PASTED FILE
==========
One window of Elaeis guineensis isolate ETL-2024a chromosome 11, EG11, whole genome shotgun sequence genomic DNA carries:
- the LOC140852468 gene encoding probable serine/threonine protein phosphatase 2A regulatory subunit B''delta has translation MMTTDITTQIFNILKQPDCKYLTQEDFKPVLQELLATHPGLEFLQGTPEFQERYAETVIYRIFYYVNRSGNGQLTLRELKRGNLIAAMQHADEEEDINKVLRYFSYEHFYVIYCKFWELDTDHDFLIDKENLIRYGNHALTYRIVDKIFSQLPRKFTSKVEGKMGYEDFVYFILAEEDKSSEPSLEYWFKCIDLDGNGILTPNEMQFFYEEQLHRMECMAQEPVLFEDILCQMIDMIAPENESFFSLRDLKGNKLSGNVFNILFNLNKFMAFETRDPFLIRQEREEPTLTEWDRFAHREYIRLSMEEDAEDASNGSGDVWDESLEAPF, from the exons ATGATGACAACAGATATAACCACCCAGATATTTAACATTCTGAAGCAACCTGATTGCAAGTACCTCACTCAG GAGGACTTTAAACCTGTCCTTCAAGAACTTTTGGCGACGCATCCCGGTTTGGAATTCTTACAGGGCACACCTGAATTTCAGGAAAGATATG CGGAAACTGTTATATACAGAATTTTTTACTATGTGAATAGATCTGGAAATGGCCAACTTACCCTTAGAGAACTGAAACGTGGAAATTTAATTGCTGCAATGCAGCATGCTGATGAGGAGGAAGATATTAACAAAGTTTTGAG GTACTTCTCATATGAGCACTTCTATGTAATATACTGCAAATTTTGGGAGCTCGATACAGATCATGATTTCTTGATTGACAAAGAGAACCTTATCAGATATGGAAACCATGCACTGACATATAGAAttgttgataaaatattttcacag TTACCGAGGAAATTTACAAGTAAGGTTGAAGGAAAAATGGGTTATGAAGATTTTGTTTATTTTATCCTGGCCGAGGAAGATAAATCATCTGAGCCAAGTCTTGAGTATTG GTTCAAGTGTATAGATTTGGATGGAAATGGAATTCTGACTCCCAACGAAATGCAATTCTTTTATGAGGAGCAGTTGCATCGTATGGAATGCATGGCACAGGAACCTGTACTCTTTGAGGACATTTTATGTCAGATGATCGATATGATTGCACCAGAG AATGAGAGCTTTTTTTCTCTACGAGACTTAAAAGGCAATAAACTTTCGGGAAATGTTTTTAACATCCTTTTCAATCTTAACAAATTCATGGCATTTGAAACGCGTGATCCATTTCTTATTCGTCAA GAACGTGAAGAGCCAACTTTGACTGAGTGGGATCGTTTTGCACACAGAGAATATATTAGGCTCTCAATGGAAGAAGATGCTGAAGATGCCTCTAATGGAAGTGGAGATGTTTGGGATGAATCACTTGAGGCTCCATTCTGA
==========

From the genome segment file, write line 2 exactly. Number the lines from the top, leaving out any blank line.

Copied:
- the LOC140852468 gene encoding probable serine/threonine protein phosphatase 2A regulatory subunit B''delta has translation MMTTDITTQIFNILKQPDCKYLTQEDFKPVLQELLATHPGLEFLQGTPEFQERYAETVIYRIFYYVNRSGNGQLTLRELKRGNLIAAMQHADEEEDINKVLRYFSYEHFYVIYCKFWELDTDHDFLIDKENLIRYGNHALTYRIVDKIFSQLPRKFTSKVEGKMGYEDFVYFILAEEDKSSEPSLEYWFKCIDLDGNGILTPNEMQFFYEEQLHRMECMAQEPVLFEDILCQMIDMIAPENESFFSLRDLKGNKLSGNVFNILFNLNKFMAFETRDPFLIRQEREEPTLTEWDRFAHREYIRLSMEEDAEDASNGSGDVWDESLEAPF, from the exons ATGATGACAACAGATATAACCACCCAGATATTTAACATTCTGAAGCAACCTGATTGCAAGTACCTCACTCAG GAGGACTTTAAACCTGTCCTTCAAGAACTTTTGGCGACGCATCCCGGTTTGGAATTCTTACAGGGCACACCTGAATTTCAGGAAAGATATG CGGAAACTGTTATATACAGAATTTTTTACTATGTGAATAGATCTGGAAATGGCCAACTTACCCTTAGAGAACTGAAACGTGGAAATTTAATTGCTGCAATGCAGCATGCTGATGAGGAGGAAGATATTAACAAAGTTTTGAG GTACTTCTCATATGAGCACTTCTATGTAATATACTGCAAATTTTGGGAGCTCGATACAGATCATGATTTCTTGATTGACAAAGAGAACCTTATCAGATATGGAAACCATGCACTGACATATAGAAttgttgataaaatattttcacag TTACCGAGGAAATTTACAAGTAAGGTTGAAGGAAAAATGGGTTATGAAGATTTTGTTTATTTTATCCTGGCCGAGGAAGATAAATCATCTGAGCCAAGTCTTGAGTATTG GTTCAAGTGTATAGATTTGGATGGAAATGGAATTCTGACTCCCAACGAAATGCAATTCTTTTATGAGGAGCAGTTGCATCGTATGGAATGCATGGCACAGGAACCTGTACTCTTTGAGGACATTTTATGTCAGATGATCGATATGATTGCACCAGAG AATGAGAGCTTTTTTTCTCTACGAGACTTAAAAGGCAATAAACTTTCGGGAAATGTTTTTAACATCCTTTTCAATCTTAACAAATTCATGGCATTTGAAACGCGTGATCCATTTCTTATTCGTCAA GAACGTGAAGAGCCAACTTTGACTGAGTGGGATCGTTTTGCACACAGAGAATATATTAGGCTCTCAATGGAAGAAGATGCTGAAGATGCCTCTAATGGAAGTGGAGATGTTTGGGATGAATCACTTGAGGCTCCATTCTGA